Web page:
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Tusche, tone and stone: 19th C. news illustration

Bernard Gillam: Judge compares itself to Puck on the Labor Question
Judge, August 20,1892 coverselect image to enlarge
This Judge cover, with its reference to Puck illustrates the different viewpoints of the two journals and the political parties they supported: Judge supported the Republicans (and protective tariffs) versus the Free Trade stance of the Democrats and Puck Magazine.

THERE IS GOING TO BE A "KNOCK-OUT." The only question is, who will do the knocking?

Cleveland's boxing gloves are Pauper Wages and Free Trade; a quote from Puck is posted on the wall: "There has been too much nonsensical coddling of the honest workingman. He seems to have got the notion that there is something holy about him because he works with his hands. THIS RUBBISH OUGHT TO BE KNOCKED OUT OF HIM." 'Puck' Aug 3 92 Democratic organ.
In the 1892 election campaign, Democrat Grover Cleveland ran against incumbent Republican Benjamin Harrison. Cleveland would emerge the winner in this election, for a second, non-consecutive term. His running mate, Adlai E. Stevenson, was the namesake of a grandson who would also enter public life, most visibly in an unsuccessful Presidential campaign in 1952.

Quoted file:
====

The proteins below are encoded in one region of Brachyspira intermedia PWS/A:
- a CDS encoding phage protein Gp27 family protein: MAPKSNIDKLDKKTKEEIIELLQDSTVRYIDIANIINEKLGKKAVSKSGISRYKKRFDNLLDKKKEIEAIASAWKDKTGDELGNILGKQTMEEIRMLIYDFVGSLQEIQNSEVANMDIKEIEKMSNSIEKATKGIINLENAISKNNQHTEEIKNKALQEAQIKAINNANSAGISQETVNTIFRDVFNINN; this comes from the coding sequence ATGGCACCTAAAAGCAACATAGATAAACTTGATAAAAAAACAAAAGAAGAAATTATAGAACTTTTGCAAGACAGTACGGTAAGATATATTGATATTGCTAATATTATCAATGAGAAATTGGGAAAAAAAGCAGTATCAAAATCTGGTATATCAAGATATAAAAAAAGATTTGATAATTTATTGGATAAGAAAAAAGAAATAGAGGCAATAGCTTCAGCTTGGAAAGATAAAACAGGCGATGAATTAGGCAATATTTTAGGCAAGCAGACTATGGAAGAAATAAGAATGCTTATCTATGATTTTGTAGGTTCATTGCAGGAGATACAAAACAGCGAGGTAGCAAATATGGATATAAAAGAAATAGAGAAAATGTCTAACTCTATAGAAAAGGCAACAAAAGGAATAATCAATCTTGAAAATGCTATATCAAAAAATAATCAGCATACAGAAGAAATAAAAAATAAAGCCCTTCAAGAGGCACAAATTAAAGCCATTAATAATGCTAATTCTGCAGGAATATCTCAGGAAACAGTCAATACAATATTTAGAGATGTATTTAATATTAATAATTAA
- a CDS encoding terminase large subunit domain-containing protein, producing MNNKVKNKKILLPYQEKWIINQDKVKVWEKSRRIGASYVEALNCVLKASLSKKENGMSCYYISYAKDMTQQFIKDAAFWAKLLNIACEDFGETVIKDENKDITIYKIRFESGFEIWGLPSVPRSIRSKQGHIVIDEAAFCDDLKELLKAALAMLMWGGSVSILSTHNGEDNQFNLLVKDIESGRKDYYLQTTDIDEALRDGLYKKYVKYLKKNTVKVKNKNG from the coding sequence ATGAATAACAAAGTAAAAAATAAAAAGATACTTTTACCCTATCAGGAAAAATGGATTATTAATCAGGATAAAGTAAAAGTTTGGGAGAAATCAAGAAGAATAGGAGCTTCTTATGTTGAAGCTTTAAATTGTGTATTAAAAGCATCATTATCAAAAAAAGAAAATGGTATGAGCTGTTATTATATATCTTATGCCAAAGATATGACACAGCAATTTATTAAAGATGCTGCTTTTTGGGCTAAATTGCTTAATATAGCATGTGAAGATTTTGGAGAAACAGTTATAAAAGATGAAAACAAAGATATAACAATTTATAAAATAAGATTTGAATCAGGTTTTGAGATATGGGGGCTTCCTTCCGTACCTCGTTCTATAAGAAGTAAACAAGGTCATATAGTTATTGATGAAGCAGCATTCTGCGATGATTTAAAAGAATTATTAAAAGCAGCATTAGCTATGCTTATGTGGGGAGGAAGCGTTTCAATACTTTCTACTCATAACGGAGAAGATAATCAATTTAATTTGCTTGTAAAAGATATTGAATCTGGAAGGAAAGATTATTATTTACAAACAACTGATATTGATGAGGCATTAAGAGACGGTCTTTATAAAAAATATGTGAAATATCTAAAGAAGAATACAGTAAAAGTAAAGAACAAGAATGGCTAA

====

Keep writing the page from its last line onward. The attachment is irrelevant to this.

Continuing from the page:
Protective tariffs were a recurring political issue in the 19th Century, and the campaign of 1892 was no exception. High tariffs (taxes on imported materials or products) protected large manufacturers, and were usually supported by Republicans; no import tariffs, the equivalent of "Free Trade" was the position taken by many small farmers, small businesses and most laboring consumers.

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